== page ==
When it comes to building up your savings, there are several strategies to consider implementing to reach your financial goals as quickly and efficiently as possible. While opening and regularly contributing to a savings account is a good start, another great savings tool you may not have considered is a Certificate of Deposit (or CDs).
Here to answer all of your questions about opening a CD is Marlene Piche, Senior Vice President & Head of Branch Banking at Union Savings Bank. After working in banking for more than 30 years, Marlene has helped countless USB customers reach their savings goals. Here’s what customers often ask Marlene and our other financial experts when they want to open a CD:
Marlene: Essentially, you can think of a CD as a special type of savings account where the goal is to put away money for a specific time, also called a term, while earning a higher interest rate than a typical savings account. A term for a CD can vary, but it can be as short as a few months or as long as a few years. Typically the longer the term, the higher the interest rate. The catch is, once you put money into a CD, you cannot access those funds until it reaches full maturity without paying a penalty.
Marlene: Along with higher yields than a standard savings account, CDs are considered less risky than investing in other areas, like the stock market. They also typically don’t include a monthly service charge. Because of this, CDs are considered to be a low-risk way to grow your savings. In my opinion, they’re a great tool to help you reach your long-term savings goals, like saving for a down payment on a home or putting away money for higher education.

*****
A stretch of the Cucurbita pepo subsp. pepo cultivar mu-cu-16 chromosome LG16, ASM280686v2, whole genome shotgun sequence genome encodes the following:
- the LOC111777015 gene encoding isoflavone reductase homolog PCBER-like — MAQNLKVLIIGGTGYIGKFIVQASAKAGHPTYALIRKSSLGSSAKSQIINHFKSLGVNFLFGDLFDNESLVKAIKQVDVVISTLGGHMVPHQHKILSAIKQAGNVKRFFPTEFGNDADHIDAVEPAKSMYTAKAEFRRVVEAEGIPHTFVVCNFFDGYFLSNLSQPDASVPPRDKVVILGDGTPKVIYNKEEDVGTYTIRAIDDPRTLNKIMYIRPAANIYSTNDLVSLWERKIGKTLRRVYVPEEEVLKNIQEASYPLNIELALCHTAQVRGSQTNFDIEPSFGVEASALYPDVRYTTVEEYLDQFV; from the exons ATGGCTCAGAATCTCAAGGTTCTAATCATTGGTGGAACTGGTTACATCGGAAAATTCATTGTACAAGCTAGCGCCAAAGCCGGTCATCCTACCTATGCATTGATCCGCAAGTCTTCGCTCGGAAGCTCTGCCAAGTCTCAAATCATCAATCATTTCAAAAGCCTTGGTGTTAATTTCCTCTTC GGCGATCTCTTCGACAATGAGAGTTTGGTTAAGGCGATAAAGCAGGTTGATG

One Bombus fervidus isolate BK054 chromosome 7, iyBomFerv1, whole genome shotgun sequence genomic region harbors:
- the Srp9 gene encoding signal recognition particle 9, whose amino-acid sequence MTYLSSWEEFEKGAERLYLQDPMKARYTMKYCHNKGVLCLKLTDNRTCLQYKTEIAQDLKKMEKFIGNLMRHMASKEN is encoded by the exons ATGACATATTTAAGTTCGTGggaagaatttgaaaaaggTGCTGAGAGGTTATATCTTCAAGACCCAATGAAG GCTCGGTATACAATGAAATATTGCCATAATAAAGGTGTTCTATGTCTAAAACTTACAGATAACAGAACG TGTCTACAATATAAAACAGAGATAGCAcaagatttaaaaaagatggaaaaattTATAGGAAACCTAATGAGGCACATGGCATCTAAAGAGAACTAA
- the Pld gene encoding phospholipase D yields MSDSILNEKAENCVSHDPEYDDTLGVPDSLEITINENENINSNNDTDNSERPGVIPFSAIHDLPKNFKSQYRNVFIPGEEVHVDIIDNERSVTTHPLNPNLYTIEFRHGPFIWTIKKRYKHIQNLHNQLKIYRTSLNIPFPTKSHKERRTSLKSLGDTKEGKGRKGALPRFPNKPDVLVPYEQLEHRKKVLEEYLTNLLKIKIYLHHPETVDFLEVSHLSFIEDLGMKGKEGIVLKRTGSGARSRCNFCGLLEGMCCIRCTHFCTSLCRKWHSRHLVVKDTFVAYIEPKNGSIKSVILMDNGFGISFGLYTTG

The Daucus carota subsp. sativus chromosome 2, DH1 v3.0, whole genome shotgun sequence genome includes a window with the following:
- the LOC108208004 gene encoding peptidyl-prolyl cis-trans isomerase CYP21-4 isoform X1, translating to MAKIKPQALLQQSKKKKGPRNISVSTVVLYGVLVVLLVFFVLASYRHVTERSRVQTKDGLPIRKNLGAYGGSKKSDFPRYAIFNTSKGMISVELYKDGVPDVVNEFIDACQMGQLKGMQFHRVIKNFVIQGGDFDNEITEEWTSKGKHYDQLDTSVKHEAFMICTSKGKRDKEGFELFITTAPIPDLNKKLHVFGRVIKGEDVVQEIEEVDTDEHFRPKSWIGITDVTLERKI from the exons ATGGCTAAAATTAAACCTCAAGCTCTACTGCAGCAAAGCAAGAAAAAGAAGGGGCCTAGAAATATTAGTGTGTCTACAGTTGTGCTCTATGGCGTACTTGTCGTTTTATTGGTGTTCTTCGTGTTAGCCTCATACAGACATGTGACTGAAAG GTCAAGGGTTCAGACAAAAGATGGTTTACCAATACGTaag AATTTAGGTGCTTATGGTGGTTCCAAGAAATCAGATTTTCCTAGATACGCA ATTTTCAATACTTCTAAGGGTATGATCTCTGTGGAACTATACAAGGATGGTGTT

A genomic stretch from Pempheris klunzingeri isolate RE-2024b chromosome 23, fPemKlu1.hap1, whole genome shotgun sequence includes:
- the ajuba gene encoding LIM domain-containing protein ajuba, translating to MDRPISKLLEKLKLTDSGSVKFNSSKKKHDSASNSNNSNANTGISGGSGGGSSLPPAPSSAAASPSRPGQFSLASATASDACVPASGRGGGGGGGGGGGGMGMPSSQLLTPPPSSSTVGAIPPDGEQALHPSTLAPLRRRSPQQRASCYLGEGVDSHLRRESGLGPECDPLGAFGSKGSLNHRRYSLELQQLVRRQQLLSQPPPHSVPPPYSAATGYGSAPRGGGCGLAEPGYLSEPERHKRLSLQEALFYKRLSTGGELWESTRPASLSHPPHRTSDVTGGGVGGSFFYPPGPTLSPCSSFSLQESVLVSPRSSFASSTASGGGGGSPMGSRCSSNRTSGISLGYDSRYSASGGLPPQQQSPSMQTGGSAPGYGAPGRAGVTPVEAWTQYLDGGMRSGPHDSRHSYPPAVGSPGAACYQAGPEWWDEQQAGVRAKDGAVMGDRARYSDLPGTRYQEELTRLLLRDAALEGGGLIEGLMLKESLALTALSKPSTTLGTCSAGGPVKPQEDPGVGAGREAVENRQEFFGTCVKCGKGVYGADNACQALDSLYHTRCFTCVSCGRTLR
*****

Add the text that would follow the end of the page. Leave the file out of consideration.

Marlene: Any time, really! It would be best if you started with some significant savings as many banks require a minimum opening balance, such as $1,000. I would also ask yourself if you can genuinely temporarily part with whatever amount you decide to put into a CD for the length of the term you’re considering, as you want to avoid paying that penalty if you need to take out funds early. If you have plenty of savings to keep on hand while putting some away for a few months or years, it’s a great time to consider a CD.
Knowing exactly how much you can put away while also having a savings goal in mind might help decide what CD or interest rate is suitable for you and your needs. Don’t forget the more you can put away at a longer time, the higher the yield you’ll make at the end of your term.
Marlene: Almost all banks, including Union Savings Bank, offer CDs. It’s important to know that CD terms and interest rates vary depending on the financial institution, and the latter can fluctuate depending on the current market. Therefore, it’s essential to shop around for the right CD term and rate for you and your needs. Also, be on the lookout for or ask about any special promotions your bank may be offering to get the right deal.